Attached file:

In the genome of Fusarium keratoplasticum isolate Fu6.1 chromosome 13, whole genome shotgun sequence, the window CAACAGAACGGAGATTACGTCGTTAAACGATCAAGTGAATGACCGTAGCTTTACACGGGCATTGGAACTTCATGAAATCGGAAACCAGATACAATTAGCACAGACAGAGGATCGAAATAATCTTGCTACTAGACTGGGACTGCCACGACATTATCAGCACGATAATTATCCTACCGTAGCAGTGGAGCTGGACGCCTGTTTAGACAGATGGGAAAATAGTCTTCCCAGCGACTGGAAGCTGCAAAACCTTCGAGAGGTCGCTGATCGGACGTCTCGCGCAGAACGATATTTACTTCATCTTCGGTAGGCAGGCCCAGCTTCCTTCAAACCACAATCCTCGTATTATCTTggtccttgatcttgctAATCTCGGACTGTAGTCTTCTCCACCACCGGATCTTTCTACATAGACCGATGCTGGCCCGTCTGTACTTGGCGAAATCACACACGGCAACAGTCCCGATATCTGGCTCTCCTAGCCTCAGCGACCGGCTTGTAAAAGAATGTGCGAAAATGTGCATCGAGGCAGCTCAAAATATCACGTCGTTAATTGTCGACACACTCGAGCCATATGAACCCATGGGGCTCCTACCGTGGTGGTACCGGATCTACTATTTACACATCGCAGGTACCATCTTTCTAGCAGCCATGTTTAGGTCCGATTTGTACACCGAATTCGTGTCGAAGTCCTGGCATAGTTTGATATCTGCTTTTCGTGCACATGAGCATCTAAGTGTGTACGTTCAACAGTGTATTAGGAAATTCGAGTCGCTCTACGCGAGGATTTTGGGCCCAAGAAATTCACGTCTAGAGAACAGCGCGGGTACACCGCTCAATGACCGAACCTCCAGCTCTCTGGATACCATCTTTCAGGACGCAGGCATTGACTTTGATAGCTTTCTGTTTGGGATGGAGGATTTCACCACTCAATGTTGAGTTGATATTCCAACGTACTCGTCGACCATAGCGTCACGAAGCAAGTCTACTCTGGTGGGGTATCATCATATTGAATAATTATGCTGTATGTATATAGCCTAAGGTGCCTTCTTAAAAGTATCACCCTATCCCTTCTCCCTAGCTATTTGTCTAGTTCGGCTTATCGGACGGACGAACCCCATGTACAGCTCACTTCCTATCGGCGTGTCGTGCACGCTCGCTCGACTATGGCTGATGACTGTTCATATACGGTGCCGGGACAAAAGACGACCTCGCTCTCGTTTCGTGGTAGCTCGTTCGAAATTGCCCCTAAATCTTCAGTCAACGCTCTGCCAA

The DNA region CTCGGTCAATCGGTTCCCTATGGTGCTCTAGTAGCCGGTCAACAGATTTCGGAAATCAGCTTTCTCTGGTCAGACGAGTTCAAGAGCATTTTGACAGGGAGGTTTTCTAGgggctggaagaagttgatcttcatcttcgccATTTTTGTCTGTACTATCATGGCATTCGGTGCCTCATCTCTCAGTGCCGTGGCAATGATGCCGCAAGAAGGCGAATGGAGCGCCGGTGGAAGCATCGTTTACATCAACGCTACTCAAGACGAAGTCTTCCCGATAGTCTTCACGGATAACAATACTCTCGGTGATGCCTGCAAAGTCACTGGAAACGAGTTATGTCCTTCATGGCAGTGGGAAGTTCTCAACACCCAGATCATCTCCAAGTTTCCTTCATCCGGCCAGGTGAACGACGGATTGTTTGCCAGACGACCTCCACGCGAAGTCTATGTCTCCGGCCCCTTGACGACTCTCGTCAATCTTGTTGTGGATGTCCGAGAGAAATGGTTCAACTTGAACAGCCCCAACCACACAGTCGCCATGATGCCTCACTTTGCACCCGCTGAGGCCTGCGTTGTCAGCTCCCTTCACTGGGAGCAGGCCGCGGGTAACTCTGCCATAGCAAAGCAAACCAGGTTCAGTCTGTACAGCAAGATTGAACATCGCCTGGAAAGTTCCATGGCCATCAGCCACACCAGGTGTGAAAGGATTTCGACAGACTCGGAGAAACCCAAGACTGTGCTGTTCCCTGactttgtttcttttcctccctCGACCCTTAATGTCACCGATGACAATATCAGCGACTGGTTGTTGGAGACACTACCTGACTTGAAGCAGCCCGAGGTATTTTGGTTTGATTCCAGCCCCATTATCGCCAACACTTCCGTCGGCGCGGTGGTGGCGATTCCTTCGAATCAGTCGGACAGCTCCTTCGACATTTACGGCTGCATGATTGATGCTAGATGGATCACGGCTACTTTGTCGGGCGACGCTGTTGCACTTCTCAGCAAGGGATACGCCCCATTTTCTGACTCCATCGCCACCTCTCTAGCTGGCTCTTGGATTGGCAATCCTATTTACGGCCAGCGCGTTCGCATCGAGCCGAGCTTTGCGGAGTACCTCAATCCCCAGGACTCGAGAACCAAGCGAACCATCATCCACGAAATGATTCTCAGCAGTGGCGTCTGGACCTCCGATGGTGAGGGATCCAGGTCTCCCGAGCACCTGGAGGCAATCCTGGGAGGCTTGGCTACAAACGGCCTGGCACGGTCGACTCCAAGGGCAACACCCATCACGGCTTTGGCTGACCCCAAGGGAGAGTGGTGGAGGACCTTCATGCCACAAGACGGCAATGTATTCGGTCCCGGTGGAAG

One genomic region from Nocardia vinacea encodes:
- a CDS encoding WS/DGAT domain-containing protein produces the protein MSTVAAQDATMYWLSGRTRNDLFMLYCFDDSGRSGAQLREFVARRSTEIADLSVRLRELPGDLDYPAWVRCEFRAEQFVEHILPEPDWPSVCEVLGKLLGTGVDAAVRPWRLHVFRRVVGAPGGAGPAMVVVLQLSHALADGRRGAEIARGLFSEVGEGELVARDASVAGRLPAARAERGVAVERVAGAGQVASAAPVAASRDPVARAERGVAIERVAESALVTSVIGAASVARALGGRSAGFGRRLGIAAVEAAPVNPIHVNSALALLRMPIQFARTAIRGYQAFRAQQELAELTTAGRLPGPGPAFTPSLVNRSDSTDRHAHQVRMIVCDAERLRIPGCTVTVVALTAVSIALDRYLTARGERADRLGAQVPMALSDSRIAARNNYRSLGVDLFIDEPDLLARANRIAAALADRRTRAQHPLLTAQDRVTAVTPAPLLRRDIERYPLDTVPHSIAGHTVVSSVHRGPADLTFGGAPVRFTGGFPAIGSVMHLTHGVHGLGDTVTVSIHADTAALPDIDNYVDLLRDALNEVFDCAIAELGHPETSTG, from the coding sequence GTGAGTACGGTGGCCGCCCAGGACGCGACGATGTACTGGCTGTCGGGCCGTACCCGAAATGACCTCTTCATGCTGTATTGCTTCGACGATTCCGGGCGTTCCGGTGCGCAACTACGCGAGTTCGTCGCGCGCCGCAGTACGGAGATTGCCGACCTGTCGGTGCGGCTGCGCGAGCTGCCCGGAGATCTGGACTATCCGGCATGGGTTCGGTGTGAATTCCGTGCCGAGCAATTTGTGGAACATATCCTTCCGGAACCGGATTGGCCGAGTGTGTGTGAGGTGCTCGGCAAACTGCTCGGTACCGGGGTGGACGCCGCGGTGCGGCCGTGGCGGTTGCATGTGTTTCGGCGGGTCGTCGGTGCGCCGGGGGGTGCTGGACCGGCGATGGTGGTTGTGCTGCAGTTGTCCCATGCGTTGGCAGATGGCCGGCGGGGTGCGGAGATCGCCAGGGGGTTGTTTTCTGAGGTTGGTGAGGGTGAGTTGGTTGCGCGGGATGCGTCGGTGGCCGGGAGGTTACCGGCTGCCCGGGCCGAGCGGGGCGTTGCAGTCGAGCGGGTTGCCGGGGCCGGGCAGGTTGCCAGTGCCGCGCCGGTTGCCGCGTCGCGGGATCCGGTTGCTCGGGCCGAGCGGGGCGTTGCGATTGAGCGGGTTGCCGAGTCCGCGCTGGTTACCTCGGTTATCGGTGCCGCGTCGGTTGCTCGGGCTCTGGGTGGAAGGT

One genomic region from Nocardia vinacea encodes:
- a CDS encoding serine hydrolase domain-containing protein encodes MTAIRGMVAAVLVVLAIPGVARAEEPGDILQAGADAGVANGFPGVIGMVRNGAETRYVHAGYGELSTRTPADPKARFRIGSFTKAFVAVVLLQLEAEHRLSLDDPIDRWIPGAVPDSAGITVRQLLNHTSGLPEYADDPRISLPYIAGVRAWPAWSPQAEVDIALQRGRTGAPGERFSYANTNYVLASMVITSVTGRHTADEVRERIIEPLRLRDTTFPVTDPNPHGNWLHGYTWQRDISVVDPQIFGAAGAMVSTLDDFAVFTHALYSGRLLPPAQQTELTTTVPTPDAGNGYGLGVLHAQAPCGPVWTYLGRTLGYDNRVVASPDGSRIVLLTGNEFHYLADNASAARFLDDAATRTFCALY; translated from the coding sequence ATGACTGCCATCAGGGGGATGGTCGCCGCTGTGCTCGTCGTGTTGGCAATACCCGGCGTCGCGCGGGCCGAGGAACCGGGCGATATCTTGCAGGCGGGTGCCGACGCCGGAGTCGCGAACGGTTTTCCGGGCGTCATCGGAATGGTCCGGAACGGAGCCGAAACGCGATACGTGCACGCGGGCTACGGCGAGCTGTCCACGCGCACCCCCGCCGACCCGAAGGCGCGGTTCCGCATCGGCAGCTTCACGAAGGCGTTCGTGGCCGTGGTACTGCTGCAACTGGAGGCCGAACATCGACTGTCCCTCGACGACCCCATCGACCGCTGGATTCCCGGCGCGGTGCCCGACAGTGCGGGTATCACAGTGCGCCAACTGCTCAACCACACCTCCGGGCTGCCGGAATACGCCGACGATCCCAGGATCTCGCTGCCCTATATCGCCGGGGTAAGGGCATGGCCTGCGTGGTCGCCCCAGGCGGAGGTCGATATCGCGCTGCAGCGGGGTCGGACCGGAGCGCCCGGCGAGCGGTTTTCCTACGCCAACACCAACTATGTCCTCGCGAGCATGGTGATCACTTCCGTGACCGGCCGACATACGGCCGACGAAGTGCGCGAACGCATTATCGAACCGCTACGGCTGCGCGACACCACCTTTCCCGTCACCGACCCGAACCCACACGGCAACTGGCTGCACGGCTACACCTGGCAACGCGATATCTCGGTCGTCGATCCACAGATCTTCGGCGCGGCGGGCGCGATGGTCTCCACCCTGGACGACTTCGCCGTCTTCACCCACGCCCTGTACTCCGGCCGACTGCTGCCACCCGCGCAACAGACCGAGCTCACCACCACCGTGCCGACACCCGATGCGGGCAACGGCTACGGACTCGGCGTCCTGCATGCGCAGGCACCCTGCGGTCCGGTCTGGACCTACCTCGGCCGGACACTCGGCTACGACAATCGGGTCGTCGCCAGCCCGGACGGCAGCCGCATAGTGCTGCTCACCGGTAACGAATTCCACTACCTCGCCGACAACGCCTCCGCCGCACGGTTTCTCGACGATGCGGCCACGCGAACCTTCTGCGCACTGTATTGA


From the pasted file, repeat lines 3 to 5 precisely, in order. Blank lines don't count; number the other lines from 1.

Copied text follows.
One genomic region from Nocardia vinacea encodes:
- a CDS encoding WS/DGAT domain-containing protein produces the protein MSTVAAQDATMYWLSGRTRNDLFMLYCFDDSGRSGAQLREFVARRSTEIADLSVRLRELPGDLDYPAWVRCEFRAEQFVEHILPEPDWPSVCEVLGKLLGTGVDAAVRPWRLHVFRRVVGAPGGAGPAMVVVLQLSHALADGRRGAEIARGLFSEVGEGELVARDASVAGRLPAARAERGVAVERVAGAGQVASAAPVAASRDPVARAERGVAIERVAESALVTSVIGAASVARALGGRSAGFGRRLGIAAVEAAPVNPIHVNSALALLRMPIQFARTAIRGYQAFRAQQELAELTTAGRLPGPGPAFTPSLVNRSDSTDRHAHQVRMIVCDAERLRIPGCTVTVVALTAVSIALDRYLTARGERADRLGAQVPMALSDSRIAARNNYRSLGVDLFIDEPDLLARANRIAAALADRRTRAQHPLLTAQDRVTAVTPAPLLRRDIERYPLDTVPHSIAGHTVVSSVHRGPADLTFGGAPVRFTGGFPAIGSVMHLTHGVHGLGDTVTVSIHADTAALPDIDNYVDLLRDALNEVFDCAIAELGHPETSTG, from the coding sequence GTGAGTACGGTGGCCGCCCAGGACGCGACGATGTACTGGCTGTCGGGCCGTACCCGAAATGACCTCTTCATGCTGTATTGCTTCGACGATTCCGGGCGTTCCGGTGCGCAACTACGCGAGTTCGTCGCGCGCCGCAGTACGGAGATTGCCGACCTGTCGGTGCGGCTGCGCGAGCTGCCCGGAGATCTGGACTATCCGGCATGGGTTCGGTGTGAATTCCGTGCCGAGCAATTTGTGGAACATATCCTTCCGGAACCGGATTGGCCGAGTGTGTGTGAGGTGCTCGGCAAACTGCTCGGTACCGGGGTGGACGCCGCGGTGCGGCCGTGGCGGTTGCATGTGTTTCGGCGGGTCGTCGGTGCGCCGGGGGGTGCTGGACCGGCGATGGTGGTTGTGCTGCAGTTGTCCCATGCGTTGGCAGATGGCCGGCGGGGTGCGGAGATCGCCAGGGGGTTGTTTTCTGAGGTTGGTGAGGGTGAGTTGGTTGCGCGGGATGCGTCGGTGGCCGGGAGGTTACCGGCTGCCCGGGCCGAGCGGGGCGTTGCAGTCGAGCGGGTTGCCGGGGCCGGGCAGGTTGCCAGTGCCGCGCCGGTTGCCGCGTCGCGGGATCCGGTTGCTCGGGCCGAGCGGGGCGTTGCGATTGAGCGGGTTGCCGAGTCCGCGCTGGTTACCTCGGTTATCGGTGCCGCGTCGGTTGCTCGGGCTCTGGGTGGAAGGT

One genomic region from Nocardia vinacea encodes: